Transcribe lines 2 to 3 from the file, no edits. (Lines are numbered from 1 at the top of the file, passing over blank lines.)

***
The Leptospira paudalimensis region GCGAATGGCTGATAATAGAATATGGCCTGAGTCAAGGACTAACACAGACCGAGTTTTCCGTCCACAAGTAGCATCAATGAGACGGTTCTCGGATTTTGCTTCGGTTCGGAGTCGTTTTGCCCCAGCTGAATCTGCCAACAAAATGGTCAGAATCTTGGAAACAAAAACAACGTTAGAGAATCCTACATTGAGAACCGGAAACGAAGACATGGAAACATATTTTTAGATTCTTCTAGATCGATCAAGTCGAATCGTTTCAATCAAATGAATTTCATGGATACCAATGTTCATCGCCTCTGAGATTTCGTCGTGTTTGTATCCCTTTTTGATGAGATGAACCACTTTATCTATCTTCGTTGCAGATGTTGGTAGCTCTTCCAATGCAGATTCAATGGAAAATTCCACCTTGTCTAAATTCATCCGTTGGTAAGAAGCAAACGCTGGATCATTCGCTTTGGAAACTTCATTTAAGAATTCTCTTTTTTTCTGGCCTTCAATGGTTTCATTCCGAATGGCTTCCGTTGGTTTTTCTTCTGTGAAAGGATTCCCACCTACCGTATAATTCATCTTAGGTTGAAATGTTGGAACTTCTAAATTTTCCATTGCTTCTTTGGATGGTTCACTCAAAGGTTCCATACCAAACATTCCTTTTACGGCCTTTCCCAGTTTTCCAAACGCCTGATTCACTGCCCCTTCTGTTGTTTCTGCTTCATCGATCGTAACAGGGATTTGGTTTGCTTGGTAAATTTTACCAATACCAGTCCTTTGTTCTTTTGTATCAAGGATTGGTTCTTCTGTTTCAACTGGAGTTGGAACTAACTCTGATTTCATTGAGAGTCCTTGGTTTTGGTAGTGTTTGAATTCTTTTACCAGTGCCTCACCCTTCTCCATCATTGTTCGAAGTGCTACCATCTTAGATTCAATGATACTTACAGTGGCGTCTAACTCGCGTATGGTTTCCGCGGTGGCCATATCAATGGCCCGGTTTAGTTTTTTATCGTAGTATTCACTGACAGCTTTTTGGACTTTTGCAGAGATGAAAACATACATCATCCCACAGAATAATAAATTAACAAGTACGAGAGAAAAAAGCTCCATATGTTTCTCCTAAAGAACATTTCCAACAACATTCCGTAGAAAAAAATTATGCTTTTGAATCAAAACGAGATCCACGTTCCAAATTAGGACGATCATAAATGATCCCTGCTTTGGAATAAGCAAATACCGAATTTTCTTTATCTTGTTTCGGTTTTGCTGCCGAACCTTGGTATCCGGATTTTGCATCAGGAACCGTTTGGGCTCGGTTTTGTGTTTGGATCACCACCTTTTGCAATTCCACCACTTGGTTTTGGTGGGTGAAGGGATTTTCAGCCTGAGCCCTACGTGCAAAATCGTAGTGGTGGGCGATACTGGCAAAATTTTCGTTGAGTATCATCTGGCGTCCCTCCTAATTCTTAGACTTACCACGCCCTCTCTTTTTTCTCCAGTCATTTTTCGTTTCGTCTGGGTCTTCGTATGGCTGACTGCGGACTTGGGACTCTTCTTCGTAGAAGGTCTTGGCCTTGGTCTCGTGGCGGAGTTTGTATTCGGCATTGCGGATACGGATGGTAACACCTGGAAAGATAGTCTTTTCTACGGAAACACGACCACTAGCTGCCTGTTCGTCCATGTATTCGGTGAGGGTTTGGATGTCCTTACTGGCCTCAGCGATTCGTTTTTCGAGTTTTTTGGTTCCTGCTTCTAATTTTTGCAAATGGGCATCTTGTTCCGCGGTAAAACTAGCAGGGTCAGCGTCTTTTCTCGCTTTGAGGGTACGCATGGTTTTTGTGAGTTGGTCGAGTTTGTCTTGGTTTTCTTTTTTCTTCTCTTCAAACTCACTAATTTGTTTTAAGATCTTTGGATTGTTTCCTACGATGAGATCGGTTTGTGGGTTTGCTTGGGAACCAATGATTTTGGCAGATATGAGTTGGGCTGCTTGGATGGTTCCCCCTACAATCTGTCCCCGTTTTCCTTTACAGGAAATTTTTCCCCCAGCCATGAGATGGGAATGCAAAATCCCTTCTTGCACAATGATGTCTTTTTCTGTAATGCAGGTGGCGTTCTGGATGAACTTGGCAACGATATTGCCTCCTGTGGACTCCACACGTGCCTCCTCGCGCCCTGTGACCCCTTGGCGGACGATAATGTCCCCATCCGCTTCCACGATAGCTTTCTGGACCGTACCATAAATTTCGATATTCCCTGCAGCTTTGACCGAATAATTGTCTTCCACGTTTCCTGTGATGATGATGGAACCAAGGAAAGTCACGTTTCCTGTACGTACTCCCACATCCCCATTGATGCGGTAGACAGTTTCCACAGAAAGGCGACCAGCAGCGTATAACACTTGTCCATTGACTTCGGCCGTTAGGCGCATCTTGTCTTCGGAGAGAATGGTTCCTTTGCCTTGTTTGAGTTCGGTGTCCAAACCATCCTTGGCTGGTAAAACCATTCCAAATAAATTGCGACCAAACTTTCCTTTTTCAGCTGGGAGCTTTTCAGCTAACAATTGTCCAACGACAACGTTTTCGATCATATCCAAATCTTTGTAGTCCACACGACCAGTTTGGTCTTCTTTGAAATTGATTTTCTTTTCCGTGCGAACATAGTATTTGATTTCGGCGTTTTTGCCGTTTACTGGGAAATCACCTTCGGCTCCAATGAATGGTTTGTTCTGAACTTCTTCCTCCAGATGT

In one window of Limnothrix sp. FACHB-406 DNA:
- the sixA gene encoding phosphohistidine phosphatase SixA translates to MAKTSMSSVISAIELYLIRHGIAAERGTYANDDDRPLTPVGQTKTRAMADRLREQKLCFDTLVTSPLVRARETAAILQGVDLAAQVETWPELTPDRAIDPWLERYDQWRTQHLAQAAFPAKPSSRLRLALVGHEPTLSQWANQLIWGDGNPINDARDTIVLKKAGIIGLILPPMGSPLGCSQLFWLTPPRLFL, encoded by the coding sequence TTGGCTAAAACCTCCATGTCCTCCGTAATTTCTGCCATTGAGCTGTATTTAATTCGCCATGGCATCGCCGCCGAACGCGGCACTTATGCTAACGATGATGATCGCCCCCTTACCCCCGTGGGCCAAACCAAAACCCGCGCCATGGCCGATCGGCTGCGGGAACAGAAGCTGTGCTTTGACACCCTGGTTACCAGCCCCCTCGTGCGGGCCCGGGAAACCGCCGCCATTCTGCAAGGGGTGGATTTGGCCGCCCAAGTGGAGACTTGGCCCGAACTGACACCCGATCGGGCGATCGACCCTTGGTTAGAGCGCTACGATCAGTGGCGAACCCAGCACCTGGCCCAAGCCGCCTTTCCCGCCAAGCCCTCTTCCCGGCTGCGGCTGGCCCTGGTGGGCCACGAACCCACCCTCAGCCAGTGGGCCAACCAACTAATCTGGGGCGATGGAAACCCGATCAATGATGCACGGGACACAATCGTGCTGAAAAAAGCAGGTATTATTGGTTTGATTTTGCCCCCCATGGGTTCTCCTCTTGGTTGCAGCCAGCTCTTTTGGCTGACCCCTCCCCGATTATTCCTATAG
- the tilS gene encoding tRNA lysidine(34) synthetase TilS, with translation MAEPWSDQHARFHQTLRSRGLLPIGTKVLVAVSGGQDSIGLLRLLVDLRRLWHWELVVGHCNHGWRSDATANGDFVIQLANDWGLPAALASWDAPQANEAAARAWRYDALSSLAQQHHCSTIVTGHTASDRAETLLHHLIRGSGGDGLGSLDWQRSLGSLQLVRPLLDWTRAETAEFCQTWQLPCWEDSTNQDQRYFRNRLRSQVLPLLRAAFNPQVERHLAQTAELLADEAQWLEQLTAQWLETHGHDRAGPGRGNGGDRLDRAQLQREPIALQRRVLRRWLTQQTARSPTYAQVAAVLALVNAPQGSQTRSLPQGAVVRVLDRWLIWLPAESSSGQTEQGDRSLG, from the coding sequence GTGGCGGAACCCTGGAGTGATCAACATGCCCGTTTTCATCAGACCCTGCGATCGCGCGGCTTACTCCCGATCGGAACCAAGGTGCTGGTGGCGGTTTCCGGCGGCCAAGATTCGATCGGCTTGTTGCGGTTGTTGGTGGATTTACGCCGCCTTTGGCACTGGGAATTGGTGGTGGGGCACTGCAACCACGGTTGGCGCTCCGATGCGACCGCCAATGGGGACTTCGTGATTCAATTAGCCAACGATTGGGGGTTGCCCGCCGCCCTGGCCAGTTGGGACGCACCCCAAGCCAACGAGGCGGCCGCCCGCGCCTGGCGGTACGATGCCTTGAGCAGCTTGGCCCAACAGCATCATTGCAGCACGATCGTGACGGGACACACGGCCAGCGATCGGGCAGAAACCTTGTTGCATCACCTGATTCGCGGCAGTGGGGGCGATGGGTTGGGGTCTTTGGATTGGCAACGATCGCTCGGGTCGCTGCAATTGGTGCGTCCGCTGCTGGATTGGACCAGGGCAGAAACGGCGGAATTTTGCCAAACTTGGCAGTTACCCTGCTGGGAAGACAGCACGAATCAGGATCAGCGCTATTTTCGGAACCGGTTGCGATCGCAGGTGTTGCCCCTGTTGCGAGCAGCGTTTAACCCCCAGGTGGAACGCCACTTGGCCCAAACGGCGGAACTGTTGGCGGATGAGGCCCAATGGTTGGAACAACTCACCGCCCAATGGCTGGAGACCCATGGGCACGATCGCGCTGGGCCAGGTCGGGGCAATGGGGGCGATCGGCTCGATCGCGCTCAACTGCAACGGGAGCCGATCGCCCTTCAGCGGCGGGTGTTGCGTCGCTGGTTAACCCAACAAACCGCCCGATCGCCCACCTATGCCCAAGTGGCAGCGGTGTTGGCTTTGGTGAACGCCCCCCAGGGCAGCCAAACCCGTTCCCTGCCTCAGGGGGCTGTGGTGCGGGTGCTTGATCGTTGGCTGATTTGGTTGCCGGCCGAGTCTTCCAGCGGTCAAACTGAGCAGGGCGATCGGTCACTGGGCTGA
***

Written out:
In one window of Limnothrix sp. FACHB-406 DNA:
- the sixA gene encoding phosphohistidine phosphatase SixA translates to MAKTSMSSVISAIELYLIRHGIAAERGTYANDDDRPLTPVGQTKTRAMADRLREQKLCFDTLVTSPLVRARETAAILQGVDLAAQVETWPELTPDRAIDPWLERYDQWRTQHLAQAAFPAKPSSRLRLALVGHEPTLSQWANQLIWGDGNPINDARDTIVLKKAGIIGLILPPMGSPLGCSQLFWLTPPRLFL, encoded by the coding sequence TTGGCTAAAACCTCCATGTCCTCCGTAATTTCTGCCATTGAGCTGTATTTAATTCGCCATGGCATCGCCGCCGAACGCGGCACTTATGCTAACGATGATGATCGCCCCCTTACCCCCGTGGGCCAAACCAAAACCCGCGCCATGGCCGATCGGCTGCGGGAACAGAAGCTGTGCTTTGACACCCTGGTTACCAGCCCCCTCGTGCGGGCCCGGGAAACCGCCGCCATTCTGCAAGGGGTGGATTTGGCCGCCCAAGTGGAGACTTGGCCCGAACTGACACCCGATCGGGCGATCGACCCTTGGTTAGAGCGCTACGATCAGTGGCGAACCCAGCACCTGGCCCAAGCCGCCTTTCCCGCCAAGCCCTCTTCCCGGCTGCGGCTGGCCCTGGTGGGCCACGAACCCACCCTCAGCCAGTGGGCCAACCAACTAATCTGGGGCGATGGAAACCCGATCAATGATGCACGGGACACAATCGTGCTGAAAAAAGCAGGTATTATTGGTTTGATTTTGCCCCCCATGGGTTCTCCTCTTGGTTGCAGCCAGCTCTTTTGGCTGACCCCTCCCCGATTATTCCTATAG